James Branch Cabell Library, 901 Park Ave., 1970, 1975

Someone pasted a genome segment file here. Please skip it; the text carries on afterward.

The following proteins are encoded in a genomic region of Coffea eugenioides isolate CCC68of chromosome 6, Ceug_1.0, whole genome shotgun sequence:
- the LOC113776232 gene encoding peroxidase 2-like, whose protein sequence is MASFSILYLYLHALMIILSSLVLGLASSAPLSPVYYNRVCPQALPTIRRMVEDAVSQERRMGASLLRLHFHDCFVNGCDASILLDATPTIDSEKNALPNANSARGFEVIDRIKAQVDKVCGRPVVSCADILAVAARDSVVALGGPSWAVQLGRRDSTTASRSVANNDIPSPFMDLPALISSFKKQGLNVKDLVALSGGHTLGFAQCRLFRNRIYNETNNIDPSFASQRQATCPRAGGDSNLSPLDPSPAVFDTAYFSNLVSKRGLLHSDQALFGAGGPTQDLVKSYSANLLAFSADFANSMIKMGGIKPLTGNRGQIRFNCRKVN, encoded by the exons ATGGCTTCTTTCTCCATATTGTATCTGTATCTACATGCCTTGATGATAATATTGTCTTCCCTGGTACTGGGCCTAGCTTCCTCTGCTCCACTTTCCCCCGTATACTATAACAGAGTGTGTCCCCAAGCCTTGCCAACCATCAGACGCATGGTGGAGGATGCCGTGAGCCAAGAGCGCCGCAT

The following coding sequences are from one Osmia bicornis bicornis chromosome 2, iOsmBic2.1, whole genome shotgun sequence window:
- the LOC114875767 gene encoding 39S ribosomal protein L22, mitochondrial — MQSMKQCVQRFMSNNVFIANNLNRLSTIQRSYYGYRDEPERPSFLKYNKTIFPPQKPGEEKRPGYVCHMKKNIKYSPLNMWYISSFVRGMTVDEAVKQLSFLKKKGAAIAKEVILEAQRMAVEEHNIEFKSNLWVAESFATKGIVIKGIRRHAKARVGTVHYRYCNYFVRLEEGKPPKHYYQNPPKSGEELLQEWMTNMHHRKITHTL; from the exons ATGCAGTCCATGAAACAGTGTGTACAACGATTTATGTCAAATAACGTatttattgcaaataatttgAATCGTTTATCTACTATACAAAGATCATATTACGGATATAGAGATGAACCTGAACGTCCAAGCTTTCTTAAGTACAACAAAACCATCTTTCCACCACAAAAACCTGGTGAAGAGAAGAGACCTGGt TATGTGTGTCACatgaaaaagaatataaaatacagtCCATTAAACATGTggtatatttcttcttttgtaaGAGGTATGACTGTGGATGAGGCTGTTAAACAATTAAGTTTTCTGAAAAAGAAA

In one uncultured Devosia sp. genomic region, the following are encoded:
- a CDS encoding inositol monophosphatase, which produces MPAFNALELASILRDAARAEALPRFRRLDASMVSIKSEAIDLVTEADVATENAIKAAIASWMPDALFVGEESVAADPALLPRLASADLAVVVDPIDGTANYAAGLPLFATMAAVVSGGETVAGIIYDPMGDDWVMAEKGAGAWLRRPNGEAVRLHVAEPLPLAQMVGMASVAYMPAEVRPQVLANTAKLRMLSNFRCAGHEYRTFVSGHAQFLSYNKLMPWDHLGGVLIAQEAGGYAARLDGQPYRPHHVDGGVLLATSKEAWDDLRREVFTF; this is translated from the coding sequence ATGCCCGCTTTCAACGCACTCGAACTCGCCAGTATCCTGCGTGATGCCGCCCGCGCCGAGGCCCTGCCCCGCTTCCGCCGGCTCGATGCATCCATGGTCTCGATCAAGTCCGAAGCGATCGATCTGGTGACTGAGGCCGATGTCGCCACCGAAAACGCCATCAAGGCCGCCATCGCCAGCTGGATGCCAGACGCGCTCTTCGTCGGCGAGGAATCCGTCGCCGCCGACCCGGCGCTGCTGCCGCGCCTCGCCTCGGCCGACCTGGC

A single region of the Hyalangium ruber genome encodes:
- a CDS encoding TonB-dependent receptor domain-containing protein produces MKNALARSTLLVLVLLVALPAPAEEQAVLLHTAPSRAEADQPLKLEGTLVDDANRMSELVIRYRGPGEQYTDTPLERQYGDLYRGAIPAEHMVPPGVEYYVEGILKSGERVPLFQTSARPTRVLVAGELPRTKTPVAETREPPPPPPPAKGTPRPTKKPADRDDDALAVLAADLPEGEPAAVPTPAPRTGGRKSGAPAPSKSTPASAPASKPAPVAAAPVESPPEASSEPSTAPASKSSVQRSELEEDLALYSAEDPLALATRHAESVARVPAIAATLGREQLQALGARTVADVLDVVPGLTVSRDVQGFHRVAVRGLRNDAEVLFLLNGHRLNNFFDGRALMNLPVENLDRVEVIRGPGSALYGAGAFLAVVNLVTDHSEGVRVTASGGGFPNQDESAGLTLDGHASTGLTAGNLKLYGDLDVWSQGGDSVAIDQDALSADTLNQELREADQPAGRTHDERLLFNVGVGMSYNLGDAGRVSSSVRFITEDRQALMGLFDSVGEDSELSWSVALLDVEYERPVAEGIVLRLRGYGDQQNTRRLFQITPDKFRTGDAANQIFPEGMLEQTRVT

The library opened in 1970. The top three floors were completed in 1975. It is named for James Branch Cabell (1879-1958), a Richmond author whose fantasy literature, published in the 1910s and 1920s, is admired today by a number of comic book artists, writers, and others. Cabell is best known for his controversial "Jurgen" (1919), one of several ironic fantasies he wrote that took place in Cabell's mythical medieval world of Poictesme (pwa-tem). "Jurgen," laced with erotic overtones, was considered pornographic by some and a trial over its content brought the reclusive writer national fame. Throughout the 1920s, Cabell was highly regarded by his literary peers -- H.L. Mencken, Sinclair Lewis, and others praised his works. His medieval romanticism and fantasy were in fact thinly disguised commentary on the manners of those times. As the 1930s approached, when the realism of writers like Ernest Hemingway and John Steinbeck came into vogue, Cabell's sophisticated writing voice fell out of favor with the reading public. Cabell continued to write and by the end of his life he had authored some 52 volumes of work.